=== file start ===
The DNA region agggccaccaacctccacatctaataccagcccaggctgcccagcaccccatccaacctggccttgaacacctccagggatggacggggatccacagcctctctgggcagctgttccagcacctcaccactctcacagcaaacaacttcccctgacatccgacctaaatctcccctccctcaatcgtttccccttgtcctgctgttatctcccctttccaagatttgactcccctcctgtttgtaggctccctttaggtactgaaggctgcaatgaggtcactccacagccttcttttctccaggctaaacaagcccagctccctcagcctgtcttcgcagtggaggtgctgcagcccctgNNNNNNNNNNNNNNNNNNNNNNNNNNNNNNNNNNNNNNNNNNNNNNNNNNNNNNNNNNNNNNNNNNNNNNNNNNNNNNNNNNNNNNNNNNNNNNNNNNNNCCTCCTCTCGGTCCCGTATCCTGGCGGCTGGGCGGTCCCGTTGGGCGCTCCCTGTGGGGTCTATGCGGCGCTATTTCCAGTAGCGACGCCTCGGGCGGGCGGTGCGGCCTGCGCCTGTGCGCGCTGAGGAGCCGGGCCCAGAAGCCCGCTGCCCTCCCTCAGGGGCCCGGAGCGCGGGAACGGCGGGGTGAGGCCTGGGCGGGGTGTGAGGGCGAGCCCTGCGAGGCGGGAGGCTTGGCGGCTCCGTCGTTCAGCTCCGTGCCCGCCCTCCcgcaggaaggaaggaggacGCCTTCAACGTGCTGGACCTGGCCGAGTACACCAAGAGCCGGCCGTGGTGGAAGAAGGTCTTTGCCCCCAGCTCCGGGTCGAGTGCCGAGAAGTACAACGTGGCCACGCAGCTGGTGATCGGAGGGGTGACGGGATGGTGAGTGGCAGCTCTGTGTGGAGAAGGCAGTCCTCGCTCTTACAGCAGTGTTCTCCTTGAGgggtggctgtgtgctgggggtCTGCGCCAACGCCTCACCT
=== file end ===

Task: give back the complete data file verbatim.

The DNA region agggccaccaacctccacatctaataccagcccaggctgcccagcaccccatccaacctggccttgaacacctccagggatggacggggatccacagcctctctgggcagctgttccagcacctcaccactctcacagcaaacaacttcccctgacatccgacctaaatctcccctccctcaatcgtttccccttgtcctgctgttatctcccctttccaagatttgactcccctcctgtttgtaggctccctttaggtactgaaggctgcaatgaggtcactccacagccttcttttctccaggctaaacaagcccagctccctcagcctgtcttcgcagtggaggtgctgcagcccctgNNNNNNNNNNNNNNNNNNNNNNNNNNNNNNNNNNNNNNNNNNNNNNNNNNNNNNNNNNNNNNNNNNNNNNNNNNNNNNNNNNNNNNNNNNNNNNNNNNNNCCTCCTCTCGGTCCCGTATCCTGGCGGCTGGGCGGTCCCGTTGGGCGCTCCCTGTGGGGTCTATGCGGCGCTATTTCCAGTAGCGACGCCTCGGGCGGGCGGTGCGGCCTGCGCCTGTGCGCGCTGAGGAGCCGGGCCCAGAAGCCCGCTGCCCTCCCTCAGGGGCCCGGAGCGCGGGAACGGCGGGGTGAGGCCTGGGCGGGGTGTGAGGGCGAGCCCTGCGAGGCGGGAGGCTTGGCGGCTCCGTCGTTCAGCTCCGTGCCCGCCCTCCcgcaggaaggaaggaggacGCCTTCAACGTGCTGGACCTGGCCGAGTACACCAAGAGCCGGCCGTGGTGGAAGAAGGTCTTTGCCCCCAGCTCCGGGTCGAGTGCCGAGAAGTACAACGTGGCCACGCAGCTGGTGATCGGAGGGGTGACGGGATGGTGAGTGGCAGCTCTGTGTGGAGAAGGCAGTCCTCGCTCTTACAGCAGTGTTCTCCTTGAGgggtggctgtgtgctgggggtCTGCGCCAACGCCTCACCT